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The M'Naghten Rule

Attorneys may use various criminal defense strategies when defending a client in a criminal case, but despite how movies and television portray it, the insanity defense isn't easy to use. A criminal defendant must meet the jurisdiction's definition of legal insanity for a court to find them not guilty because of insanity.

Courts will determine legal insanity by applying one of the following tests/rules:

It's not up to the court to decide which test to apply. Instead, the laws of a particular state determine it. This article focuses on the M'Naghten Rule for determining legal insanity.

History and Overview of the M'Naghten Rule

The M'Naghten Rule comes from a mid-19th-century English case. There, a man claimed he had a disease of the mind that rendered him not liable for his criminal act. Read on to learn about the M'Naghten case and the development of the M'Naghten Rule in criminal law.

Daniel M'Naghten and Criminal Insanity

Daniel M'Naghten, a British man, suffered from a mental illness that caused him to experience paranoid delusions. He thought the Catholic priests and the Tories conspired against him. The evidence at his criminal trial indicates he believed spies followed him everywhere and intended to kill him.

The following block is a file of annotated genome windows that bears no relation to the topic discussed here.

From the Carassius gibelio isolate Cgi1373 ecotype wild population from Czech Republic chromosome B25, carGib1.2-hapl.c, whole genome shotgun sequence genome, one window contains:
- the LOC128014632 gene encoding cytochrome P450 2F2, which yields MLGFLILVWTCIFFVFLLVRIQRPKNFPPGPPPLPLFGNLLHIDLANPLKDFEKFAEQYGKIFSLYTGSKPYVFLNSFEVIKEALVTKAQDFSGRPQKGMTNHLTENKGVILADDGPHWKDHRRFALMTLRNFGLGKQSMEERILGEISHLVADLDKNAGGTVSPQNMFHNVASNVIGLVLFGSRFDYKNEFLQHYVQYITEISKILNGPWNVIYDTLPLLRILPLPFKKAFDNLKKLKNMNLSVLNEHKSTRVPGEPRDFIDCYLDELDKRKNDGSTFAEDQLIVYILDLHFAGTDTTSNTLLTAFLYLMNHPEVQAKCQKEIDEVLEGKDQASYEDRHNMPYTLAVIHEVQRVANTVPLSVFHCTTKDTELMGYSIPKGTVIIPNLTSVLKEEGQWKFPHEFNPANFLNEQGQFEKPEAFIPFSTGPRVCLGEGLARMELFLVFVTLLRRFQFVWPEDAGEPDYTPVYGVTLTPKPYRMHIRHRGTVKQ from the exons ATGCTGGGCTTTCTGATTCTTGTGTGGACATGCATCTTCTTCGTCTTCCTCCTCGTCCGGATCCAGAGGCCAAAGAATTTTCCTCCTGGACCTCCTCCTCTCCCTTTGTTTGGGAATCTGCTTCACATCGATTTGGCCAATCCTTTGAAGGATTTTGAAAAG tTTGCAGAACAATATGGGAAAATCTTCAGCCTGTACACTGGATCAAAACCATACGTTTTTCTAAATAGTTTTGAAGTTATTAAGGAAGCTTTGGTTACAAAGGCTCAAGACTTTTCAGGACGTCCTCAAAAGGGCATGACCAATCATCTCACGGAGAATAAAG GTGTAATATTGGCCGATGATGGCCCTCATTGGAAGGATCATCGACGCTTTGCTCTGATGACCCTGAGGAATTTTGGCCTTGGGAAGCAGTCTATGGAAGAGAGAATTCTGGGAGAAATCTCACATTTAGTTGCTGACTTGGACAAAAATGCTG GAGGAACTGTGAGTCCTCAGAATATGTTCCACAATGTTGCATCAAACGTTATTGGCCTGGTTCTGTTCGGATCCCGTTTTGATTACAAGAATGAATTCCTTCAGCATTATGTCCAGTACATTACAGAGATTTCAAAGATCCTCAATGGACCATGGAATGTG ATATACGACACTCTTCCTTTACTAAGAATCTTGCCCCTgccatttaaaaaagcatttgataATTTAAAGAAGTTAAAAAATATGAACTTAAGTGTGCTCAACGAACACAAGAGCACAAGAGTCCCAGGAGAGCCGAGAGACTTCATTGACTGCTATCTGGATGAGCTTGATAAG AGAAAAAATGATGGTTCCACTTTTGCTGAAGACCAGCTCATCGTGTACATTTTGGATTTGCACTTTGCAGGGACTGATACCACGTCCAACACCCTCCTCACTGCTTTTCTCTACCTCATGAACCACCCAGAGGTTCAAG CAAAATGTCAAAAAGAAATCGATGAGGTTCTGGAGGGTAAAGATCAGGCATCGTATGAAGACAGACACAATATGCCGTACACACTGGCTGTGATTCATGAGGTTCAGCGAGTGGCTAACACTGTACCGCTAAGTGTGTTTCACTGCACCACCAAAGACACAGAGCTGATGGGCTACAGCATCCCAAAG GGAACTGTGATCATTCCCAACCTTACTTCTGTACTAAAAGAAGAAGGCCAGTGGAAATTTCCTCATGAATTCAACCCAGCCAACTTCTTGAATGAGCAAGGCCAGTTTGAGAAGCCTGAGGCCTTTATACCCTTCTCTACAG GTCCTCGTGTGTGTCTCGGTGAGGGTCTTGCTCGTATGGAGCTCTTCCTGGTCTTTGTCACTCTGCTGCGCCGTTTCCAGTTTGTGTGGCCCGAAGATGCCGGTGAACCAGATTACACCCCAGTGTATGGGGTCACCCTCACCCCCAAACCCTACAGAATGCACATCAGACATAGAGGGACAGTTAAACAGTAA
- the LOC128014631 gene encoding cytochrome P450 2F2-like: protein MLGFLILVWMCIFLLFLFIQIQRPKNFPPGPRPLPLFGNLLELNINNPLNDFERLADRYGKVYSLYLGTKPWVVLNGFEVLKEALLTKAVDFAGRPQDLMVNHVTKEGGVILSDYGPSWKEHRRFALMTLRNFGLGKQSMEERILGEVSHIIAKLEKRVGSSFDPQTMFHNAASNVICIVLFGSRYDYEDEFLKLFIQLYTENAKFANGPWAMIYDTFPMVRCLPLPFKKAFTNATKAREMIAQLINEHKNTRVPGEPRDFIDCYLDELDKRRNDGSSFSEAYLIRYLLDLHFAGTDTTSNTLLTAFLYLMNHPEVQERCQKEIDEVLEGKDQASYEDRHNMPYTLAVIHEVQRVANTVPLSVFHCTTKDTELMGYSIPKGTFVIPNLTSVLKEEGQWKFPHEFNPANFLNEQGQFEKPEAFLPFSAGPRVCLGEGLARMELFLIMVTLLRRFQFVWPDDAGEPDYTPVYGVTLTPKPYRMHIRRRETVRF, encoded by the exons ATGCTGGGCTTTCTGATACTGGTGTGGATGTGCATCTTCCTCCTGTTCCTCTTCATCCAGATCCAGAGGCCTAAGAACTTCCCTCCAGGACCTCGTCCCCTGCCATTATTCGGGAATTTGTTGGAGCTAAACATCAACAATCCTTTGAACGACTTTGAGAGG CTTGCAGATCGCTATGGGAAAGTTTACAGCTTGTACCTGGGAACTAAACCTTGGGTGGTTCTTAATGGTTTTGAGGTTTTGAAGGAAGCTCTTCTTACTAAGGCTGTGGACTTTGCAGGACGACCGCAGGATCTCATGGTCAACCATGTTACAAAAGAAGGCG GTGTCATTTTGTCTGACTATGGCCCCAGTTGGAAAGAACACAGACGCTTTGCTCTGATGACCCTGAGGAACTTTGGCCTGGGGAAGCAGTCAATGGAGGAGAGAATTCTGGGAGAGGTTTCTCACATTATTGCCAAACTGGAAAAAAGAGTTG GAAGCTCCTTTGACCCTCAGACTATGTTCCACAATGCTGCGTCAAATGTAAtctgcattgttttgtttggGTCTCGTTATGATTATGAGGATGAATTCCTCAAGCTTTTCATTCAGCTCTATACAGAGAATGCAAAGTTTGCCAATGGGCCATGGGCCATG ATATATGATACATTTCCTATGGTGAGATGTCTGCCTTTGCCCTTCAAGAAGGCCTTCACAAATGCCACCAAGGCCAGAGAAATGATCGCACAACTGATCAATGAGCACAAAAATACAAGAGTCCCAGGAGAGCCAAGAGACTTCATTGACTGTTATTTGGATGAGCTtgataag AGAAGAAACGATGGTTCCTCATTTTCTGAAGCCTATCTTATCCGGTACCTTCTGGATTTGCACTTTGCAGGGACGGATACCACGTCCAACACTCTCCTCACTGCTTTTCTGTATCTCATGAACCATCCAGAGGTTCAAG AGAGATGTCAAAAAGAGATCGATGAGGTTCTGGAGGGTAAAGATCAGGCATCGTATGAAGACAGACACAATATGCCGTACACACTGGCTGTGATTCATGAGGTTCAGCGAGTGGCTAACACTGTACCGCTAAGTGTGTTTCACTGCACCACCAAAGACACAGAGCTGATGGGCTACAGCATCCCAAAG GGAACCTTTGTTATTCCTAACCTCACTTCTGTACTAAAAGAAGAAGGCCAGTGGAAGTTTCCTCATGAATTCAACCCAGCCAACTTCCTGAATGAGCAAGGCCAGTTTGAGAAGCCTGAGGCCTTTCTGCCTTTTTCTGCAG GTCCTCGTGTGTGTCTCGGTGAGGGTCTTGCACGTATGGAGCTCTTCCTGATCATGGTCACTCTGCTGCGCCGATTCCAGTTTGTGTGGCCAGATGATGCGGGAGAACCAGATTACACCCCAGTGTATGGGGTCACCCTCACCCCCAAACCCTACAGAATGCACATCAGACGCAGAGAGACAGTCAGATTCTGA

M'Naghten's plan to stop the alleged persecution was to kill the Tory Prime Minister, Sir Robert Peel. In 1843, he followed a man who had left Peel's house. M'Naghten mistakenly thought the man was Peel. In fact, it was Peel's secretary, Edward Drummond. M'Naghten shot and killed Drummond.

Law enforcement arrested M'Naghten and indicted him for murder. M'Naghten's attorney asserted a defense of insanity at trial. Expert testimony indicated that M'Naghten's delusional thoughts compromised his mental state at the time of the crime. More specifically, his attorney argued that M'Naughten could not distinguish between right and wrong at the time he killed Drummond.

The jury returned a verdict of insanity, and M'Naghten received an acquittal. The Crown institutionalized M'Naghten for the rest of his life.

The M'Naghten Rule

The Queen of England disapproved of the jury's verdict. She asked the English House of Lords to discuss and deliberate insanity defenses. These discussions ultimately led to the M'Naghten Rule, also known as the M'Naghten Test. It states the following:

"Every man is to be presumed to be sane, and ... that to establish a defense on the ground of insanity, it must be clearly proved that, at the time of the committing of the act, the party accused was laboring under such a defect of reason, from disease of mind, and not to know the nature and quality of the act he was doing; or if he did know it, that he did not know he was doing what was wrong."

This test focuses on the following:

  • Whether a criminal defendant knew the nature of the crime
  • Whether they understood right from wrong at the time they committed the crime

Therefore, a defendant must meet one of these two distinct criteria for a court to declare them legally insane.

Courts in the United States adopted the M'Naghten test. In applying this test, courts may differ on whether the wrong refers to a moral wrong, a legal wrong, or both. In addition, some states have eliminated the criteria that define a defendant as legally insane for not fully understanding what they've done.

Examples of Insanity Using the M'Naghten Rule